For the first time since 2020, the Washington state Legislature is back, in-person, conducting meetings and floor sessions on the Capitol campus. And with this return to normalcy, we’ve been able to resume a tradition even older than statehood itself: the legislative page program.
Since territorial days, legislative pages have made sure our lawmaking branch of government runs smoothly. And while page duties no longer include tending horses or cleaning laundry, every young person who serves as a page in Olympia puts in an honest 40-hour work week. Today, pages serve legislators on the chamber floor, make deliveries throughout campus, support member offices and attend Page School.
Page School supplements the hands-on learning experience with a classroom component geared toward understanding the legislative process. It’s an opportunity for students to learn about our system of government, immerse themselves in legislative vocabulary and study how a bill becomes a law. It’s also where students are taught the importance of civility (something we could all use), how to debate and how a committee functions. It really is one of the best places where a young person can learn how our system of government works and can supplement a student’s education and experience in school.
As a sophomore in the House, this is the first time I’ve had the privilege of sponsoring pages from the 20th Legislative District. During odd year 105-day sessions, like this one, representatives in the House are limited to sponsoring four pages. This year, I received 11 requests for sponsorship. Thankfully, I was able to help all seven extra page applicants from the district to participate in this fantastic program.
The four students I sponsored and who served as my pages were Emma Hamilton from Chehalis, Haiden Bartel from Chehalis, Sommer Zurinskas from Chehalis and Liliyn Lorentzen from Silverlake.
The additional seven students from the 20th Legislative District who served with other members in the House included Ian Hudson from Centralia, Messina Occhino from Chehalis, Jacob Nicholson from Toutle, Layla Laufmann from Castle Rock, Rowan Robinson from Chehalis, John Kuykendall from Centralia and Maddison Flohr from Silverlake.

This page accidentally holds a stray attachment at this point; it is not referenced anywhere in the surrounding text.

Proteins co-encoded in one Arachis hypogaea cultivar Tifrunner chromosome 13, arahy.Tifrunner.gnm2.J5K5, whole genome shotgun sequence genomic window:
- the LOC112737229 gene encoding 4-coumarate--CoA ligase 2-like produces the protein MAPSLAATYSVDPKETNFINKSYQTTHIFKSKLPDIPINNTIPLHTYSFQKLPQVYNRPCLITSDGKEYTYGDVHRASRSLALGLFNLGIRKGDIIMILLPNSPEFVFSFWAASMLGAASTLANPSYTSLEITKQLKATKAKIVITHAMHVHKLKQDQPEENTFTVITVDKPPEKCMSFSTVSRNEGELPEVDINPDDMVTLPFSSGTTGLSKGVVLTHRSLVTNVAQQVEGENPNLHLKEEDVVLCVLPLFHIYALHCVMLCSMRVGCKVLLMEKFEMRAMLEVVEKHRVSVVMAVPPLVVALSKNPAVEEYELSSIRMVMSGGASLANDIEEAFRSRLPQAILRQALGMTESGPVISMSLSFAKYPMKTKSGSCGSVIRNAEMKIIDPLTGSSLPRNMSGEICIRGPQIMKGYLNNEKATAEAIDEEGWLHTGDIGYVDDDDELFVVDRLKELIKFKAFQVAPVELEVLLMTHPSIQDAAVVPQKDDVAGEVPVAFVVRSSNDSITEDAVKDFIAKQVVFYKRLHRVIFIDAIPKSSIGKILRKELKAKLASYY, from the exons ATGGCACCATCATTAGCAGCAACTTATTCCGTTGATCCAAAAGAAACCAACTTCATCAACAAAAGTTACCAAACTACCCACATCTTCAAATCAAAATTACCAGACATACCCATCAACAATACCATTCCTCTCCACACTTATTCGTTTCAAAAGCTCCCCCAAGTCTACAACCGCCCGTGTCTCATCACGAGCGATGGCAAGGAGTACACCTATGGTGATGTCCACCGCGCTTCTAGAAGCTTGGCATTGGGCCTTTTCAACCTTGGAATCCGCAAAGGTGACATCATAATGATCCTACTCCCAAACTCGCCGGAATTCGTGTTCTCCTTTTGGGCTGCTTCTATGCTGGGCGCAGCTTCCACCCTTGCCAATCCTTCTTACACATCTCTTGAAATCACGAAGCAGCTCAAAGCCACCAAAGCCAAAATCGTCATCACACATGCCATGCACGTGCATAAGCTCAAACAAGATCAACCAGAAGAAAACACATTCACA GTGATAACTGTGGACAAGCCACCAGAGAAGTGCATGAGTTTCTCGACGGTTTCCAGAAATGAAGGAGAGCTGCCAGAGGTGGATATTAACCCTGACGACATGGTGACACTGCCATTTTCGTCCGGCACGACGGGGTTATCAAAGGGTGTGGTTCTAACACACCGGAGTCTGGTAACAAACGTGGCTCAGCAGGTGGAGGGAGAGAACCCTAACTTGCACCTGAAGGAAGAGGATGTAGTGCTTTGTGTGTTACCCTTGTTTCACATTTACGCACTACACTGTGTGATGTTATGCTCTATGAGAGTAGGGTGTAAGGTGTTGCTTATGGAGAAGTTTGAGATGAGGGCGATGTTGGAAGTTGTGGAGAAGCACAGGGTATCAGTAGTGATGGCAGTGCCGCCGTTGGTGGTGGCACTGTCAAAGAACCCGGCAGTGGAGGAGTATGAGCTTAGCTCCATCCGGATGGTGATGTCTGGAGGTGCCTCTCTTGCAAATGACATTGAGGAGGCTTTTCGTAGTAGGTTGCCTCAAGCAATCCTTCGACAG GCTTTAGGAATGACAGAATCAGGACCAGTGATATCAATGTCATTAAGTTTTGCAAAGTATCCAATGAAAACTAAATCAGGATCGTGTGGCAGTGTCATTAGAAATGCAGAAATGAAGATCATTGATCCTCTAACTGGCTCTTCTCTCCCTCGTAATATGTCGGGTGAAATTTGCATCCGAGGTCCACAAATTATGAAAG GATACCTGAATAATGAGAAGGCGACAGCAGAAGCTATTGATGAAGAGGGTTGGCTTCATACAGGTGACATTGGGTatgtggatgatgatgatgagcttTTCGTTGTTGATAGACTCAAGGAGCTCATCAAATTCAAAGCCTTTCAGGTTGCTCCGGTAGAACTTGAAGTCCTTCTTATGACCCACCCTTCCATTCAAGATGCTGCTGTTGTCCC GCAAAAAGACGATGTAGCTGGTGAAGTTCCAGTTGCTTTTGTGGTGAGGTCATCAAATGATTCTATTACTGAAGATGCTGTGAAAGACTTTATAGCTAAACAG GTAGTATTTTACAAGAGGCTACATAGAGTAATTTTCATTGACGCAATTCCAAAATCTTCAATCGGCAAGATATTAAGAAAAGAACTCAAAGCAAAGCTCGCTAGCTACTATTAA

They all did a fantastic job helping legislators do the people’s work throughout session and represented their schools and communities with honor and integrity. I genuinely enjoyed getting to know each of them and learning about their unique backgrounds, experiences and aspirations for the future. All four of these amazing young women are active in school sports, community activities and more.
It truly is an honor to have our community at the Capitol and I appreciate the interest the students had for the program. I encourage more young people from throughout the 20th Legislative District to get involved and take advantage of this unique opportunity to have a front row seat to history being made.
To serve as a House page, students must be at least 14 years of age and have not reached their 17th birthday. The Legislature made a one-time exception this year; the weeks of February 5-10 and April 2-7 are designated for students who are 17-18 years old and were unable to participate previously due to the COVID-19 pandemic. Pages earn a stipend of $50 per day and can also earn up to 20 hours of community service.
Students interested in participating next year can find more information about the program at RepresentativePeterAbbarno.com or Leg.Wa.Gov/House/Pages/HousePageProgram.aspx.
Rep. Peter Abbarno is a Republican from Centralia who represents the 20th Legislative District in the state Legislature.